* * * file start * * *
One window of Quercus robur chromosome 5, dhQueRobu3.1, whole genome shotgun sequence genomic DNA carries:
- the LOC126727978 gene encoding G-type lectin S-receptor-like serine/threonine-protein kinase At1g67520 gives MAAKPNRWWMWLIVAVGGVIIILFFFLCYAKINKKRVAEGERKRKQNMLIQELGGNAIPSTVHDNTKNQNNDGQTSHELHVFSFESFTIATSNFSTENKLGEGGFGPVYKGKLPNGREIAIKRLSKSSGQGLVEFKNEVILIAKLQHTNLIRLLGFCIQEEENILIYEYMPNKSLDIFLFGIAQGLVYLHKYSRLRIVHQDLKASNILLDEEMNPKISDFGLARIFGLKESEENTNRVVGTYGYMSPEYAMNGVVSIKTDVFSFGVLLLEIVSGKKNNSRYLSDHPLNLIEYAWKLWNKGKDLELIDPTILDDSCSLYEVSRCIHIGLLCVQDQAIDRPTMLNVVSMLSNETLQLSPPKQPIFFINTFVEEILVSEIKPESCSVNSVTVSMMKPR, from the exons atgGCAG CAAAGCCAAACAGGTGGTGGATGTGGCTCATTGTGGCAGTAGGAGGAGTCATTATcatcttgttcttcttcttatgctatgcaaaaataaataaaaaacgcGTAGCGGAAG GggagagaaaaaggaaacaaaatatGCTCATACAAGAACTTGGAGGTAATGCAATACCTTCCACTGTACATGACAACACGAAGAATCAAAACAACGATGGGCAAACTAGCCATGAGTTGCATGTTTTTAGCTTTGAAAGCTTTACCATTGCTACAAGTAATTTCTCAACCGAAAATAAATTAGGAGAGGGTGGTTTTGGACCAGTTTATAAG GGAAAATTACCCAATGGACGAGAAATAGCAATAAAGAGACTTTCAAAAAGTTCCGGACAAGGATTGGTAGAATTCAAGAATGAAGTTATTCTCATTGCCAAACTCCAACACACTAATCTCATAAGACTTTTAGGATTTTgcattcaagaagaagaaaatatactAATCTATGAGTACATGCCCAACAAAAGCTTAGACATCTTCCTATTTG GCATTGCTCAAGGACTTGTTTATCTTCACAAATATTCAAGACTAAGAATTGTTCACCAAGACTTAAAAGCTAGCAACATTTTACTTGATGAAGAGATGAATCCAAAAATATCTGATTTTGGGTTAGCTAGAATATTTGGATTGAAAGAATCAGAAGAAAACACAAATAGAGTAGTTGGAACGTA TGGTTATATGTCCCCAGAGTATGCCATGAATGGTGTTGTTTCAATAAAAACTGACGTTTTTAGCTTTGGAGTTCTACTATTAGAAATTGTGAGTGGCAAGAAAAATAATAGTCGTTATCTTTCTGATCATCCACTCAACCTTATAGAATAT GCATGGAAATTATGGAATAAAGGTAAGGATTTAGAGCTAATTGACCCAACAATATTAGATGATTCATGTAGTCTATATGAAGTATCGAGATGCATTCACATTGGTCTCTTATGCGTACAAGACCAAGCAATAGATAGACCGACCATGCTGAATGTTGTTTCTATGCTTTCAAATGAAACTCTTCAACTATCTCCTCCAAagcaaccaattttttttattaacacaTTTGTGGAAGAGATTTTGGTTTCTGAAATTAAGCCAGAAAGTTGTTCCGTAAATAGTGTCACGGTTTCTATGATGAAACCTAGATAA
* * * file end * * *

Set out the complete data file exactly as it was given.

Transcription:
One window of Quercus robur chromosome 5, dhQueRobu3.1, whole genome shotgun sequence genomic DNA carries:
- the LOC126727978 gene encoding G-type lectin S-receptor-like serine/threonine-protein kinase At1g67520 gives MAAKPNRWWMWLIVAVGGVIIILFFFLCYAKINKKRVAEGERKRKQNMLIQELGGNAIPSTVHDNTKNQNNDGQTSHELHVFSFESFTIATSNFSTENKLGEGGFGPVYKGKLPNGREIAIKRLSKSSGQGLVEFKNEVILIAKLQHTNLIRLLGFCIQEEENILIYEYMPNKSLDIFLFGIAQGLVYLHKYSRLRIVHQDLKASNILLDEEMNPKISDFGLARIFGLKESEENTNRVVGTYGYMSPEYAMNGVVSIKTDVFSFGVLLLEIVSGKKNNSRYLSDHPLNLIEYAWKLWNKGKDLELIDPTILDDSCSLYEVSRCIHIGLLCVQDQAIDRPTMLNVVSMLSNETLQLSPPKQPIFFINTFVEEILVSEIKPESCSVNSVTVSMMKPR, from the exons atgGCAG CAAAGCCAAACAGGTGGTGGATGTGGCTCATTGTGGCAGTAGGAGGAGTCATTATcatcttgttcttcttcttatgctatgcaaaaataaataaaaaacgcGTAGCGGAAG GggagagaaaaaggaaacaaaatatGCTCATACAAGAACTTGGAGGTAATGCAATACCTTCCACTGTACATGACAACACGAAGAATCAAAACAACGATGGGCAAACTAGCCATGAGTTGCATGTTTTTAGCTTTGAAAGCTTTACCATTGCTACAAGTAATTTCTCAACCGAAAATAAATTAGGAGAGGGTGGTTTTGGACCAGTTTATAAG GGAAAATTACCCAATGGACGAGAAATAGCAATAAAGAGACTTTCAAAAAGTTCCGGACAAGGATTGGTAGAATTCAAGAATGAAGTTATTCTCATTGCCAAACTCCAACACACTAATCTCATAAGACTTTTAGGATTTTgcattcaagaagaagaaaatatactAATCTATGAGTACATGCCCAACAAAAGCTTAGACATCTTCCTATTTG GCATTGCTCAAGGACTTGTTTATCTTCACAAATATTCAAGACTAAGAATTGTTCACCAAGACTTAAAAGCTAGCAACATTTTACTTGATGAAGAGATGAATCCAAAAATATCTGATTTTGGGTTAGCTAGAATATTTGGATTGAAAGAATCAGAAGAAAACACAAATAGAGTAGTTGGAACGTA TGGTTATATGTCCCCAGAGTATGCCATGAATGGTGTTGTTTCAATAAAAACTGACGTTTTTAGCTTTGGAGTTCTACTATTAGAAATTGTGAGTGGCAAGAAAAATAATAGTCGTTATCTTTCTGATCATCCACTCAACCTTATAGAATAT GCATGGAAATTATGGAATAAAGGTAAGGATTTAGAGCTAATTGACCCAACAATATTAGATGATTCATGTAGTCTATATGAAGTATCGAGATGCATTCACATTGGTCTCTTATGCGTACAAGACCAAGCAATAGATAGACCGACCATGCTGAATGTTGTTTCTATGCTTTCAAATGAAACTCTTCAACTATCTCCTCCAAagcaaccaattttttttattaacacaTTTGTGGAAGAGATTTTGGTTTCTGAAATTAAGCCAGAAAGTTGTTCCGTAAATAGTGTCACGGTTTCTATGATGAAACCTAGATAA